7. Shinpachi

    Shinpachi Well-Known Member

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    You are welcome, sirs;)
     
  8. Wayne Little

    Wayne Little Well-Known Member

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    Quite a few were loaded on USS Copahee from Saipan....there are a series of shots that show them on the carrier...
     
  9. evangilder

    evangilder "Shooter"
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    That's quite a few. I wonder what became of them.
     
  10. timshatz

    timshatz Active Member

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    Good question. 20+ Zeroes would be noticeable.
     
  11. T Bolt

    T Bolt Well-Known Member

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    This one is at the Air Force Museum. Could be one of that group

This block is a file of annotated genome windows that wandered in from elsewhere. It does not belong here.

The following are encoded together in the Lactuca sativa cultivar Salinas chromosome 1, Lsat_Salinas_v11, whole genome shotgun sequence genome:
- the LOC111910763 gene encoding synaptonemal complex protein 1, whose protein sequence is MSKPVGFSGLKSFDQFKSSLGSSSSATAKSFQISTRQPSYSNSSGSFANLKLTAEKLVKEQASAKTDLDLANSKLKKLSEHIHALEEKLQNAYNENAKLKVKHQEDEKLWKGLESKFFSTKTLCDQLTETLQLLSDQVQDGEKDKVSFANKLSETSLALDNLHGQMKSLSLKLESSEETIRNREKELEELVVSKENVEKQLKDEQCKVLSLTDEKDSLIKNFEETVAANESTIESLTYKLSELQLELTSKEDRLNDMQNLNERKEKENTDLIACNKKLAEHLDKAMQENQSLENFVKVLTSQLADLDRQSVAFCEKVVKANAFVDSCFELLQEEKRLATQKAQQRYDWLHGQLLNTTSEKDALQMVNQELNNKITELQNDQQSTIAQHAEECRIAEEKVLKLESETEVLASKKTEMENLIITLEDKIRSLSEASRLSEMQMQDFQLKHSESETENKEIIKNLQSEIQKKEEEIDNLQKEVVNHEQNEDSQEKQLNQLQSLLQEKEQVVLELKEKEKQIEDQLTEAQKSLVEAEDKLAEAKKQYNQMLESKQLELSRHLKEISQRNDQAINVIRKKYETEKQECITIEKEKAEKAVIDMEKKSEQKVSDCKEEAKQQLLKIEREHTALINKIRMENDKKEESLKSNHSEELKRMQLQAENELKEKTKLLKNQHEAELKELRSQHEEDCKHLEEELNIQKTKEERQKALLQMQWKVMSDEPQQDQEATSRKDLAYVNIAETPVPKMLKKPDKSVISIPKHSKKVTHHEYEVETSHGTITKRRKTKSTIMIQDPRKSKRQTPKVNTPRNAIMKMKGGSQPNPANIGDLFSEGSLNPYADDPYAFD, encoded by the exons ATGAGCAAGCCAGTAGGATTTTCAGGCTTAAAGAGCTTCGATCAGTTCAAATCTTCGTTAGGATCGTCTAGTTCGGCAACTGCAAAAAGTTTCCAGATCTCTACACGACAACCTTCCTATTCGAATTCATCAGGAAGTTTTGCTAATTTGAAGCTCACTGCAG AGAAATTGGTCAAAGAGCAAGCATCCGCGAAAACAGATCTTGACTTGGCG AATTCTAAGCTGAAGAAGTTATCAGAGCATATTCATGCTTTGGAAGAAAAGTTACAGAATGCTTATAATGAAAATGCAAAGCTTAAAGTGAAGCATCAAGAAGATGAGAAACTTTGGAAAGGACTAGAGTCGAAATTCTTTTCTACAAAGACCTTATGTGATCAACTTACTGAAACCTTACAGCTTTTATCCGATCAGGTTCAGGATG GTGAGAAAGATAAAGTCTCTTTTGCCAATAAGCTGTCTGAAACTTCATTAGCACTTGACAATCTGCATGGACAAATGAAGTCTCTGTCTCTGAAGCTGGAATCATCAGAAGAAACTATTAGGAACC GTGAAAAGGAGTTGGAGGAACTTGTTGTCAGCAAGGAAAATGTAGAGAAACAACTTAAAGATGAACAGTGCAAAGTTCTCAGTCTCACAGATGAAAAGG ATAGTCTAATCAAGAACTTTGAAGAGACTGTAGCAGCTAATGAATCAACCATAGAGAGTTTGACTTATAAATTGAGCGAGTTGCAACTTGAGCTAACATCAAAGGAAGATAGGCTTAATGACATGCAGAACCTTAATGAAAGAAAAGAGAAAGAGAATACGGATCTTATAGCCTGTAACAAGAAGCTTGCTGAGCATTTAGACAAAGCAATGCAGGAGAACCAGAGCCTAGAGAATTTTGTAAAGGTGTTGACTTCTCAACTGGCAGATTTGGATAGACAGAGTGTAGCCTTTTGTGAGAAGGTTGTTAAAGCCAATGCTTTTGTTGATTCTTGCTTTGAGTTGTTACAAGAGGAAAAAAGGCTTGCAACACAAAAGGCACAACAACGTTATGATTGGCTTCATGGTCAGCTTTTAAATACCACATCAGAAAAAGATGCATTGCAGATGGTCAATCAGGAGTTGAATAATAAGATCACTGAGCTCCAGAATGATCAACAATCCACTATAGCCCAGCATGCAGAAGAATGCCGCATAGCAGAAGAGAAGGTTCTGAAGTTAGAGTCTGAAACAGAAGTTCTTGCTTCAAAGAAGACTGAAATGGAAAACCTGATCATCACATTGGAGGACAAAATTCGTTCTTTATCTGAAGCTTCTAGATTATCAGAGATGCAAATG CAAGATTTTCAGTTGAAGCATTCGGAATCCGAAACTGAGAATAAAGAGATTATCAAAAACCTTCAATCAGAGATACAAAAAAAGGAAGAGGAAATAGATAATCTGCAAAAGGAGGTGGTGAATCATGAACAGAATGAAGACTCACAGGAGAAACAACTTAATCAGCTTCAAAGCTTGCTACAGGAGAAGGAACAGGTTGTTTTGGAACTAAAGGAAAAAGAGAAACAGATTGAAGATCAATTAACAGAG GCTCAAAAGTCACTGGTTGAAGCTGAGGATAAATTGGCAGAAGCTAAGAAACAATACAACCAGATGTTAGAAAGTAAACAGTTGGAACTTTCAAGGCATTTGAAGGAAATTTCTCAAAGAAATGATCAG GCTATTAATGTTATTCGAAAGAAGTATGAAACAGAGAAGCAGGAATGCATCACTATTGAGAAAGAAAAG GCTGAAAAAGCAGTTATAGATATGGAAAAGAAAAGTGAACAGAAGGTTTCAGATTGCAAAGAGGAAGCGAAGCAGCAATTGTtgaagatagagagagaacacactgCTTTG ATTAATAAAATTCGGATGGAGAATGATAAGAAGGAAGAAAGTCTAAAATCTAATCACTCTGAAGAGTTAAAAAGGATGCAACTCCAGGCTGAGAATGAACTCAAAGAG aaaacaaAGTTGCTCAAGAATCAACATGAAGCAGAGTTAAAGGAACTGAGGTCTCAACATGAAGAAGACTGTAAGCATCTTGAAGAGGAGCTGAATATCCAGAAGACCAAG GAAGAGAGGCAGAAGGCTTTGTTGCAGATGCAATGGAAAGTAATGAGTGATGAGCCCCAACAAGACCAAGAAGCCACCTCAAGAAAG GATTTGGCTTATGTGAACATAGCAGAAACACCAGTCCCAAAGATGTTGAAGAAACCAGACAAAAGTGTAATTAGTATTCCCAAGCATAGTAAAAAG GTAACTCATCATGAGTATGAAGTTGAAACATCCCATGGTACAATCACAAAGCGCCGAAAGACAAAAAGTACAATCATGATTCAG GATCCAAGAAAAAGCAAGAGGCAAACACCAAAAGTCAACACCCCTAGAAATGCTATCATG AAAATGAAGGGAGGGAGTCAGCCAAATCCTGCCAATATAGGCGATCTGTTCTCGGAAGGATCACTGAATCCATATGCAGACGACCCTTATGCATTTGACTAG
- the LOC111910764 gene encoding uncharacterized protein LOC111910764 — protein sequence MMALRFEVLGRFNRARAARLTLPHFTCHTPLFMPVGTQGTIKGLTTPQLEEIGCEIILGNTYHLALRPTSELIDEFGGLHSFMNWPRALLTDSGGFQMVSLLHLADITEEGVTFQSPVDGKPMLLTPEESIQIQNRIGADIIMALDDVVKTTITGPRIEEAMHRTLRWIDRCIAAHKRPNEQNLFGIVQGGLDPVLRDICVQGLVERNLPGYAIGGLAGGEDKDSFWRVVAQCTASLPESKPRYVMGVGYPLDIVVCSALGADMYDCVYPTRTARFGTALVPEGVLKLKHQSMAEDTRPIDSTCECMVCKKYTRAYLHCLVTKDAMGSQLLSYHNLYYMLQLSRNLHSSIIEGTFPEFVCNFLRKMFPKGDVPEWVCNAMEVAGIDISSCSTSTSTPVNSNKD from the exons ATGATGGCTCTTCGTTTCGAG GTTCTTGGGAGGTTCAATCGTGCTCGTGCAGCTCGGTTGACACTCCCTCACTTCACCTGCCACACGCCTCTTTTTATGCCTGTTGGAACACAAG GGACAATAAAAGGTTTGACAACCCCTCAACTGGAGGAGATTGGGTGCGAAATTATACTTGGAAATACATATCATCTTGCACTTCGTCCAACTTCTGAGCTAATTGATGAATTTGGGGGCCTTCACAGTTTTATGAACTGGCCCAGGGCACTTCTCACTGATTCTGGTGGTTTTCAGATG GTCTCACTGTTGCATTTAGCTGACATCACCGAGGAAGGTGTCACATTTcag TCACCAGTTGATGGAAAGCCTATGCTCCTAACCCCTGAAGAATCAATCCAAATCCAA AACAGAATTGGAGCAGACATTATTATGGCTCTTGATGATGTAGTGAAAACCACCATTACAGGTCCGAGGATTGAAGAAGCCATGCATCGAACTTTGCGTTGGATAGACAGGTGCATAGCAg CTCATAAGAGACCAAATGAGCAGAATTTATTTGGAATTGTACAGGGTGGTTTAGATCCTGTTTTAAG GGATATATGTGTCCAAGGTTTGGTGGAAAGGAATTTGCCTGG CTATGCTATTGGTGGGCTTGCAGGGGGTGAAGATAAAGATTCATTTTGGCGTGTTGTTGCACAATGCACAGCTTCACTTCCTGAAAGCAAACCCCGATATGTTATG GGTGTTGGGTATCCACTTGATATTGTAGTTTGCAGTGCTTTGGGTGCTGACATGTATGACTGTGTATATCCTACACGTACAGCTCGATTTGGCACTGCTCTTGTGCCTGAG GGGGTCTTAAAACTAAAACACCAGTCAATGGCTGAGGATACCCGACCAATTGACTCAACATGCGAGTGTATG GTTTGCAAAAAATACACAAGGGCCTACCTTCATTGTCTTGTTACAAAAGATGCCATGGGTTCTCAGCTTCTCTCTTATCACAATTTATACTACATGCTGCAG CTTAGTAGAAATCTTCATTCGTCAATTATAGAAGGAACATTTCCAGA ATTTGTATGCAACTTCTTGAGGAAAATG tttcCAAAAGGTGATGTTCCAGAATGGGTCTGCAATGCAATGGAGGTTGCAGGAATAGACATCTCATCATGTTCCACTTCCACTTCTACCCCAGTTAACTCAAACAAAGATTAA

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  12. diddyriddick

    diddyriddick Active Member

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    They would unless they ended up as just 20 more planes in a sea of them. Most civilians wouldn't have known the difference between allied and IJN planes-particularly if the rising sun was no longer on there. If they ended up in a boneyard, then they probably just disintegrated over time.
     
  13. Micdrow

    Micdrow “Archive”
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    Most were sold as scrap metal. Only through the efforts of a few people where the few remaining zero's left in the world that can fly. Most are junk as the main metal wing spar turns to dust due to a chemical imbalance. Its was stong then but now most have turned to power.